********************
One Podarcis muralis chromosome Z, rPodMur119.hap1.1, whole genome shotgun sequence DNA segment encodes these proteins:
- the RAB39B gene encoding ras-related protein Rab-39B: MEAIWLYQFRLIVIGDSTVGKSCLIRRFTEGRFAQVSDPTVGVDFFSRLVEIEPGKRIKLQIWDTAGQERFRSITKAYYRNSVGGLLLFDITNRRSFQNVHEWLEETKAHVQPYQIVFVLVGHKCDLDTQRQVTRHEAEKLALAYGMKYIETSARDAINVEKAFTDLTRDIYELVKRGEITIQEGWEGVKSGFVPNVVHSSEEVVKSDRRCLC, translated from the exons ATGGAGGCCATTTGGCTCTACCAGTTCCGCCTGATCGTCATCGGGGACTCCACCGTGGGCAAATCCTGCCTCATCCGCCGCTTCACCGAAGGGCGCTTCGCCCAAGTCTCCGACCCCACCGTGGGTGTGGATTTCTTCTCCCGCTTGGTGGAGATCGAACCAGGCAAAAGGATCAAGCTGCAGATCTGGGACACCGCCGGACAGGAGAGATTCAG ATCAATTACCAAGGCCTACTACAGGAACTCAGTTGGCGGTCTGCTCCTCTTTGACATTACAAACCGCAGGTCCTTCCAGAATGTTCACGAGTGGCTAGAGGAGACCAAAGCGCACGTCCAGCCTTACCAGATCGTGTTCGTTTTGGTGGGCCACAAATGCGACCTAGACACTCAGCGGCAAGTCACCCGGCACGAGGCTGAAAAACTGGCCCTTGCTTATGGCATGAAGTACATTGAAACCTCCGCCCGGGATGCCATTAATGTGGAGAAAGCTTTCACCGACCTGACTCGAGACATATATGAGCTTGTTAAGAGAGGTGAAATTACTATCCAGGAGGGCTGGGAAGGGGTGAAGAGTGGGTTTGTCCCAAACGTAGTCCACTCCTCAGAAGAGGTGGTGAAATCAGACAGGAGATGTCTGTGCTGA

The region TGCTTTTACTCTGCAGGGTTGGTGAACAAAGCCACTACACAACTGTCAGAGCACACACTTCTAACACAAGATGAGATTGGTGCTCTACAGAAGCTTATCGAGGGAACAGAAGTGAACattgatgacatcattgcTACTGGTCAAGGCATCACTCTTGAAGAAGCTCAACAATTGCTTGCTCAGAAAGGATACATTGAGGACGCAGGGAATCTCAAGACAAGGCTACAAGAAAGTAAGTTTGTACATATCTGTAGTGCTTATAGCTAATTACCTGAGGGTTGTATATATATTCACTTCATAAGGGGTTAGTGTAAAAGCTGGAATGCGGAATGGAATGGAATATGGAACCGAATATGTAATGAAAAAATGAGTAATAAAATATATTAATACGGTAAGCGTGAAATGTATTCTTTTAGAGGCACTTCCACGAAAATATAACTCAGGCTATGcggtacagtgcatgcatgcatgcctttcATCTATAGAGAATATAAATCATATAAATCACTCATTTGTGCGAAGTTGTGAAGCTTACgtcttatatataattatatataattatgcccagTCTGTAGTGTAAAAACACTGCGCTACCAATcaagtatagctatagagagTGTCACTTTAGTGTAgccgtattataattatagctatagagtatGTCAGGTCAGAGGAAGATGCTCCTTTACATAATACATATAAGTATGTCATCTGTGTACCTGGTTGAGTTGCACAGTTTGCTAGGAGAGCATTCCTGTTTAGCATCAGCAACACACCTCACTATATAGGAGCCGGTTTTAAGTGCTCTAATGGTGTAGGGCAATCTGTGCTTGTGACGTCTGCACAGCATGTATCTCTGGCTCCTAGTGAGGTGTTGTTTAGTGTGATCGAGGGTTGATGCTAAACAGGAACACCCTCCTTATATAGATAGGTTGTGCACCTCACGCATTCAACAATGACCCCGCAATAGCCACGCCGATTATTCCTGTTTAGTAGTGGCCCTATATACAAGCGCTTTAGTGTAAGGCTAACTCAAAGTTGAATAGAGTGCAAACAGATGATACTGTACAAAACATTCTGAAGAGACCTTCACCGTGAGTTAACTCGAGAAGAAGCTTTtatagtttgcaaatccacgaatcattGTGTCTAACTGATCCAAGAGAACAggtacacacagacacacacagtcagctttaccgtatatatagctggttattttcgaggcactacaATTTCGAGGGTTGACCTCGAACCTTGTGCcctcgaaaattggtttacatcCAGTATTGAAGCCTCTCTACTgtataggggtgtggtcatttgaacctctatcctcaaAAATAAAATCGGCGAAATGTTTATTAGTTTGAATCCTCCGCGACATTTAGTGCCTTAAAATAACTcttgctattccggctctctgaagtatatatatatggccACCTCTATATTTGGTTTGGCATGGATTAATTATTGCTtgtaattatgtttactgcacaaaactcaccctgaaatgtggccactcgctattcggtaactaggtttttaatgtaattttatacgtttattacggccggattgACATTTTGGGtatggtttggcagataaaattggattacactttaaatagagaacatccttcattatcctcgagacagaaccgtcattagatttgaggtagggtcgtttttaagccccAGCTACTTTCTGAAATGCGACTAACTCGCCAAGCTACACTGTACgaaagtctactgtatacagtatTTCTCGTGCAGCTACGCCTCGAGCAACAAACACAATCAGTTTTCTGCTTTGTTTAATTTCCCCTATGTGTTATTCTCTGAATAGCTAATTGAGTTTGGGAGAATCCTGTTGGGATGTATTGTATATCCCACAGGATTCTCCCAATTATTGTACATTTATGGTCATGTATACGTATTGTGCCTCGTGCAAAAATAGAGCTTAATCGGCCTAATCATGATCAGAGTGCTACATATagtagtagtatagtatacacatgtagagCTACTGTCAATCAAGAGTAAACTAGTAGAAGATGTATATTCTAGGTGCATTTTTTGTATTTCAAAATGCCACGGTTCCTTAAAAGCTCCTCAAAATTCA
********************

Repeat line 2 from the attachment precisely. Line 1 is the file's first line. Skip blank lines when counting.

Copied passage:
- the RAB39B gene encoding ras-related protein Rab-39B: MEAIWLYQFRLIVIGDSTVGKSCLIRRFTEGRFAQVSDPTVGVDFFSRLVEIEPGKRIKLQIWDTAGQERFRSITKAYYRNSVGGLLLFDITNRRSFQNVHEWLEETKAHVQPYQIVFVLVGHKCDLDTQRQVTRHEAEKLALAYGMKYIETSARDAINVEKAFTDLTRDIYELVKRGEITIQEGWEGVKSGFVPNVVHSSEEVVKSDRRCLC, translated from the exons ATGGAGGCCATTTGGCTCTACCAGTTCCGCCTGATCGTCATCGGGGACTCCACCGTGGGCAAATCCTGCCTCATCCGCCGCTTCACCGAAGGGCGCTTCGCCCAAGTCTCCGACCCCACCGTGGGTGTGGATTTCTTCTCCCGCTTGGTGGAGATCGAACCAGGCAAAAGGATCAAGCTGCAGATCTGGGACACCGCCGGACAGGAGAGATTCAG ATCAATTACCAAGGCCTACTACAGGAACTCAGTTGGCGGTCTGCTCCTCTTTGACATTACAAACCGCAGGTCCTTCCAGAATGTTCACGAGTGGCTAGAGGAGACCAAAGCGCACGTCCAGCCTTACCAGATCGTGTTCGTTTTGGTGGGCCACAAATGCGACCTAGACACTCAGCGGCAAGTCACCCGGCACGAGGCTGAAAAACTGGCCCTTGCTTATGGCATGAAGTACATTGAAACCTCCGCCCGGGATGCCATTAATGTGGAGAAAGCTTTCACCGACCTGACTCGAGACATATATGAGCTTGTTAAGAGAGGTGAAATTACTATCCAGGAGGGCTGGGAAGGGGTGAAGAGTGGGTTTGTCCCAAACGTAGTCCACTCCTCAGAAGAGGTGGTGAAATCAGACAGGAGATGTCTGTGCTGA